"Studium discendi voluntate quae cogi non potest constat" - Marcus Fabius Quintilianus

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In Nobel laureate Elie Wiesel's memoir Night, a scholarly, pious teenager is wracked with guilt at having survived the horror of the Holocaust and the genocidal campaign that consumed his family. His memories of the nightmare world of the death camps present him with an intolerable question: how can the God he once so fervently believed in have allowed these monstrous events to occur? There are no easy answers in this harrowing book, which probes life's essential riddles with the lucid anguish only great literature achieves. It marks the crucial first step in Wiesel's lifelong project to bear witness for those who died.

Facts & Questions about Night:

Wiesel first wrote a 900-page text in Yiddish titled Un di Velt Hot Geshvign (And the World Remained Silent). The work later evolved into the much-shorter French publication La Nuit, which was then translated into English as Night.
Time and place written · Mid-1950s, Paris. Wiesel began writing after a ten-year self-imposed vow of silence about the Holocaust.
Narrator · Eliezer (a slightly fictionalized version of Elie Wiesel)
Point of view · Eliezer speaks in the first person and always relates the autobiographical events from his perspective.
Tone · Eliezer’s perspective is limited to his own experience, and the tone of Night is therefore intensely personal, subjective, and intimate. Night is not meant to be an all-encompassing discourse on the experience of the Holocaust; instead, it depicts the extraordinarily personal and painful experiences of a single victim.
Settings (place) · Eliezer’s story begins in Sighet, Transylvania (now part of Romania; during Wiesel’s childhood, part of Hungary). The book then follows his journey through several concentration camps in Europe: Auschwitz/Birkenau (in a part of modern-day Poland that had been annexed by Germany in 1939), Buna (a camp that was part of the Auschwitz complex), Gleiwitz (also in Poland but annexed by Germany), and Buchenwald (Germany).
protagonist · Eliezer
Major conflict · Eliezer’s struggles with Nazi persecution, and with his own faith in God and in humanity
Rising action · Eliezer’s journey through the various concentration camps and the subsequent deterioration of his father and himself
Climax · The death of Eliezer’s father
Falling action · The liberation of the concentration camps, the time spent in silence between Eliezer’s liberation and Elie Wiesel’s decision to write about his experience, referred to in the memoir when Eliezer jumps ahead to events that happened after the Holocaust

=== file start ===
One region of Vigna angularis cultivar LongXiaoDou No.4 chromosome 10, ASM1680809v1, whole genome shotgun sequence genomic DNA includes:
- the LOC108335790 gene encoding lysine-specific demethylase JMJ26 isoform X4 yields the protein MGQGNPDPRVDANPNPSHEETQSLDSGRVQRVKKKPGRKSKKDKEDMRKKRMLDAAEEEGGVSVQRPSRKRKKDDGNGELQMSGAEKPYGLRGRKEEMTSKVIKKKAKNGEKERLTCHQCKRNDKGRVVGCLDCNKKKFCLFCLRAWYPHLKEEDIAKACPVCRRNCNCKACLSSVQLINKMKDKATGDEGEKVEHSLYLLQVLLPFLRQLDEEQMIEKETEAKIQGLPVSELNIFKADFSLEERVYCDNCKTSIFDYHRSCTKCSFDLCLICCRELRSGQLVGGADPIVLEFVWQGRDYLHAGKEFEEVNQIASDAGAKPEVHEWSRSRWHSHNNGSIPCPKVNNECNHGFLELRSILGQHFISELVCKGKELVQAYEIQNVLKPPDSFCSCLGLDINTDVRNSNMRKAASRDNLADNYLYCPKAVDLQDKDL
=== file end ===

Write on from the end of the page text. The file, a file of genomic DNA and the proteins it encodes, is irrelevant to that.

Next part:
Themes · Eliezer’s struggle to maintain faith in a benevolent God; silence; inhumanity toward other humans; the importance of father-son bonds
Motifs · Tradition, religious observance
Symbols · Night, fire
Foreshadowing - Night does not operate like a novel, using foreshadowing to hint at surprises to come. The pall of tragedy hangs over the entire novel, however. Even as early as the work’s dedication, “In memory of my parents and my little sister, Tzipora,” Wiesel makes it evident that Eliezer will be the only significant character in the book who survives the war. As readers, we are not surprised by their inevitable deaths; instead, Wiesel’s narrative shocks and stuns us with the details of the cruelty that the prisoners experience.
"One day I was able to get up, after gathering all my strength. I wanted to see myself in the mirror hanging on the opposite wall. I had not seen myself since the ghetto."
"From the depths of the mirror, a corpse gazed back at me. The look in his eyes, as they stared into mine, has never left me."
-Elizier, Night
In his 1996 memoir All Rivers Run to the Sea, Elie Wiesel writes, in reference to the responsibility of the Holocaust survivor, “To be silent is impossible, to speak forbidden.” What do you think Wiesel means? How does he resolve or circumvent this paradox?
What role does chance play in Eliezer’s survival of the Holocaust? What role does choice play? Do your answers to these questions have any implications regarding the extent of control that a person has over his or her life?
One of the most tragic themes in Night is Eliezer’s discovery of the way that atrocities and cruel treatment can make good people into brutes. Does he himself escape this fate?
Night is essentially Elie Wiesel’s memoir about his experiences in the Holocaust. Yet, there are minor differences between Wiesel’s own experiences and those of Night’s narrator, Eliezer. Why might that be? Must a memoir be absolutely factual?

Geographic Setting for

Get Directions to Our Location
Elie Wiesel Memorial House
Address: Str. Tudor Vladimirescu 1
Tel: (240) 513.249

"Located at the corner of Dragos Voda and Tudor Vladimirescu streets, not far from the Wijnitzer Klaus synagogue, the house where 1986 Nobel Peace Prize winner Elie Wiesel was born is now a museum dedicated to the victims of the Holocaust and the Jewish way of life in Sighet before World War II."

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